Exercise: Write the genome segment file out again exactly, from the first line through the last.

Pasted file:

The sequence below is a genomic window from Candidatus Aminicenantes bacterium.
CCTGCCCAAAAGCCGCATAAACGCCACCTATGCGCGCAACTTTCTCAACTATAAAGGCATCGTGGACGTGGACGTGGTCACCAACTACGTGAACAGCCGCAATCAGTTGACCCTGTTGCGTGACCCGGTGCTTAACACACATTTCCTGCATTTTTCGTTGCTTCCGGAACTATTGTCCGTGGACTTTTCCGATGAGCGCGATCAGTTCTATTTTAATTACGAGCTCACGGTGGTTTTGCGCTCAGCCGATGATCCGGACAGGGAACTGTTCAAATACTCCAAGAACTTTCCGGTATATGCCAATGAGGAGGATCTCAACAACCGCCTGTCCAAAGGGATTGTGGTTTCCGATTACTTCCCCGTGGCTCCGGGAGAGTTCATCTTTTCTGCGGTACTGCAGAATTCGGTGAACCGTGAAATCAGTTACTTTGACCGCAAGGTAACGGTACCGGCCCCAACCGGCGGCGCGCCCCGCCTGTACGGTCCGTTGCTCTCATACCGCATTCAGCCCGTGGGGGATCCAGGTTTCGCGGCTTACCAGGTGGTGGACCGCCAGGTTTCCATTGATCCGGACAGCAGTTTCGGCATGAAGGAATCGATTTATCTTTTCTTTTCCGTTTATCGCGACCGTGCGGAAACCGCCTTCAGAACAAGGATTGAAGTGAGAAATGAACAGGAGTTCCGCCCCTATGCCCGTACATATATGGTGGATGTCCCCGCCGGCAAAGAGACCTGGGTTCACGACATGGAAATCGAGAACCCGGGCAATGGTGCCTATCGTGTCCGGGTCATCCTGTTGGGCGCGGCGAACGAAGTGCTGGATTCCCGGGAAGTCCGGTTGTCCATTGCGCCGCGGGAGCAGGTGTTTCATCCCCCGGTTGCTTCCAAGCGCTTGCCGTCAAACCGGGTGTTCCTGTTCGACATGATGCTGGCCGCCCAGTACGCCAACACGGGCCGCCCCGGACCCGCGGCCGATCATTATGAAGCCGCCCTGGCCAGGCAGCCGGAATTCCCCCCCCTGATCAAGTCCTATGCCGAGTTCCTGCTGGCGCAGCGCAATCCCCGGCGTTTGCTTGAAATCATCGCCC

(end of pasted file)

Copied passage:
The sequence below is a genomic window from Candidatus Aminicenantes bacterium.
CCTGCCCAAAAGCCGCATAAACGCCACCTATGCGCGCAACTTTCTCAACTATAAAGGCATCGTGGACGTGGACGTGGTCACCAACTACGTGAACAGCCGCAATCAGTTGACCCTGTTGCGTGACCCGGTGCTTAACACACATTTCCTGCATTTTTCGTTGCTTCCGGAACTATTGTCCGTGGACTTTTCCGATGAGCGCGATCAGTTCTATTTTAATTACGAGCTCACGGTGGTTTTGCGCTCAGCCGATGATCCGGACAGGGAACTGTTCAAATACTCCAAGAACTTTCCGGTATATGCCAATGAGGAGGATCTCAACAACCGCCTGTCCAAAGGGATTGTGGTTTCCGATTACTTCCCCGTGGCTCCGGGAGAGTTCATCTTTTCTGCGGTACTGCAGAATTCGGTGAACCGTGAAATCAGTTACTTTGACCGCAAGGTAACGGTACCGGCCCCAACCGGCGGCGCGCCCCGCCTGTACGGTCCGTTGCTCTCATACCGCATTCAGCCCGTGGGGGATCCAGGTTTCGCGGCTTACCAGGTGGTGGACCGCCAGGTTTCCATTGATCCGGACAGCAGTTTCGGCATGAAGGAATCGATTTATCTTTTCTTTTCCGTTTATCGCGACCGTGCGGAAACCGCCTTCAGAACAAGGATTGAAGTGAGAAATGAACAGGAGTTCCGCCCCTATGCCCGTACATATATGGTGGATGTCCCCGCCGGCAAAGAGACCTGGGTTCACGACATGGAAATCGAGAACCCGGGCAATGGTGCCTATCGTGTCCGGGTCATCCTGTTGGGCGCGGCGAACGAAGTGCTGGATTCCCGGGAAGTCCGGTTGTCCATTGCGCCGCGGGAGCAGGTGTTTCATCCCCCGGTTGCTTCCAAGCGCTTGCCGTCAAACCGGGTGTTCCTGTTCGACATGATGCTGGCCGCCCAGTACGCCAACACGGGCCGCCCCGGACCCGCGGCCGATCATTATGAAGCCGCCCTGGCCAGGCAGCCGGAATTCCCCCCCCTGATCAAGTCCTATGCCGAGTTCCTGCTGGCGCAGCGCAATCCCCGGCGTTTGCTTGAAATCATCGCCC